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Penn came up specifically as an example of a “mega-nonprofit” at the Council meeting Thursday morning.

Credit: Olly Liu

The pressure is on University administrators to pay PILOTs.

On Thursday morning, the Philadelphia City Council approved a non-binding resolution calling on Mayor Michael Nutter’s administration to ask large nonprofits in the city for PILOTs, or payments in lieu of taxes.

PILOTs are contributions that nonprofits can make to local governments to account for the usage of essential city services like trash removal, police and fire protection.

Under Pennsylvania state law, nonprofits like Penn are exempt from paying property taxes. Renewed calls for PILOT agreements come in the midst of funding issues in the School District of Philadelphia since property taxes go in large part towards funding public schools.

The resolution, which was introduced by Penn alumnus and City Councilman W. Wilson Goode, passed on a 15-1 vote, with Republican Councilman Dennis O’Brien giving the lone “nay” vote.

Despite rising pressure from government officials, University administrators continue to firmly oppose PILOT payments.

Penn’s position on the issue has not changed, Vice President of the Office of Government and Community Affairs Jeff Cooper said.

Regarding the resolution’s passage, Cooper said, “This is a City Council request to the mayor. Neither the mayor nor Superintendent [William] Hite have asked [Penn] for [PILOTs]. We continue to talk to the mayor and the superintendent about what is best to do for the school district.”

The bill’s use of the term “mega-nonprofit” also drew criticism from Cooper. “The bill does not mention ‘nonprofits.’ It mentions ‘mega-nonprofits.’ What does ‘mega’ mean?” he said.

Moreover, Cooper did not see the PILOTs issue as merely directed at Penn.

“The issue of PILOTs relates to the nonprofit sector broadly and not Penn specifically,” he said.

The resolution does broadly call for payments from “mega-nonprofits” in Philadelphia, which include universities like Drexel and Temple, as well as major health care institutions.

However, since protesters from the Student Labor Action Project disrupted Penn President Amy Gutmann’s holiday party in December to call for PILOT payments, the citywide campaign for PILOTs centered on Penn.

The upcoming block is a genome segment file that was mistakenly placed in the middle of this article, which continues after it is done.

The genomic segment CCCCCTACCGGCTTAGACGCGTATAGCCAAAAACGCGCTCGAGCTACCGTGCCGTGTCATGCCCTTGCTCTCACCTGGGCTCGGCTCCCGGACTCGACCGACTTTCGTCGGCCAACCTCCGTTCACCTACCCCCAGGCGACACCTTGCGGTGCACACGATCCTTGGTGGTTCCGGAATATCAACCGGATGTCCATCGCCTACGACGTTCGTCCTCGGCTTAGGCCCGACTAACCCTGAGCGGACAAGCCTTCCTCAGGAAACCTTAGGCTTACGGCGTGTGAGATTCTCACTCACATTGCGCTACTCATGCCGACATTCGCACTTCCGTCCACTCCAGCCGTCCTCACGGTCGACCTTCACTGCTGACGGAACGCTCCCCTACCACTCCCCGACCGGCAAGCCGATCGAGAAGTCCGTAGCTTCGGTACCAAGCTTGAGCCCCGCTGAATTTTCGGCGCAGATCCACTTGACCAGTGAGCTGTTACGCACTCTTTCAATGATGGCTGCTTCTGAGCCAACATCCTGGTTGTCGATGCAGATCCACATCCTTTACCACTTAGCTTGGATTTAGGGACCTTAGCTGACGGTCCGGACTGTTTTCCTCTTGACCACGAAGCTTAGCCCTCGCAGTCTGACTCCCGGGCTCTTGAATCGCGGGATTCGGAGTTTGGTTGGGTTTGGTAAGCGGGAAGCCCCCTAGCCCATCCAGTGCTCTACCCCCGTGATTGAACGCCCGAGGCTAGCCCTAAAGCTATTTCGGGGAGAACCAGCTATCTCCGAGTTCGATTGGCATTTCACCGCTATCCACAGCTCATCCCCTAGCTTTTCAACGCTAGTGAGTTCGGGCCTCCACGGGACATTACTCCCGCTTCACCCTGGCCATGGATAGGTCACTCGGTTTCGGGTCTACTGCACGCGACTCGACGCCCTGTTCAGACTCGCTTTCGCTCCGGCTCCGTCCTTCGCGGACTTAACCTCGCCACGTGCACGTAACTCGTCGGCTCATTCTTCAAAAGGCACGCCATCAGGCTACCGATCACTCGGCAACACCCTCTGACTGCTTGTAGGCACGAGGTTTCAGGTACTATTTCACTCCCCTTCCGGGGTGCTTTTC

Philadelphia Jobs with Justice, a coalition of over 40 student and community groups focused on economic justice, targets Penn specifically on its website with the hashtag #UPennFairShare. JwJ is also the umbrella organization of SLAP.

Director of JwJ Gwen Snyder testified in front of the City Council Thursday morning before the vote. She called the decision to not pay PILOTs “unconscionable when our city is so deeply in need.”

Penn came up specifically as an example of a “mega-nonprofit” at the Council meeting this morning, when College sophomore and SLAP member Devan Spear addressed the assembly.

“I came to the University of Pennsylvania because I believe in its reputation for civic engagement,” she said. Spear acknowledged the University’s other forms of civic engagement, but insisted that this does not mean “that the University of Pennsylvania should be completely exempt to contributing to property taxes just like any other large, wealthy institution in the city is required to.”

“I believe that the PILOTs program is a step in the right direction to making Penn the best partner to the city it can be,” she added.

While JwJ and SLAP view the adoption of today’s resolution as a victory, their fight for PILOTs is far from over.

“We’re taking all of this as a mandate that we should keep doing what we’re doing and start to push harder,” College senior and SLAP member Chloe Sigal said.

Sigal mentioned an open letter from JwJ to Amy Gutmann as evidence of the citywide pressure on Penn. The letter, which was published last week on JwJ’s website, was signed by seventeen other community groups.

SLAP also hopes to have another meeting with Penn administrators. They had previously met with University officials after the protest at Gutmann’s house.

Either way, SLAP sees the near-unanimous passage of the resolution as evidence of a citywide consensus on PILOTs.

Sigal said the vote is “another way of showing that Philadelphians care about PILOTs and want it to happen."

Deputy News Editor Jennifer Wright contributed reporting.

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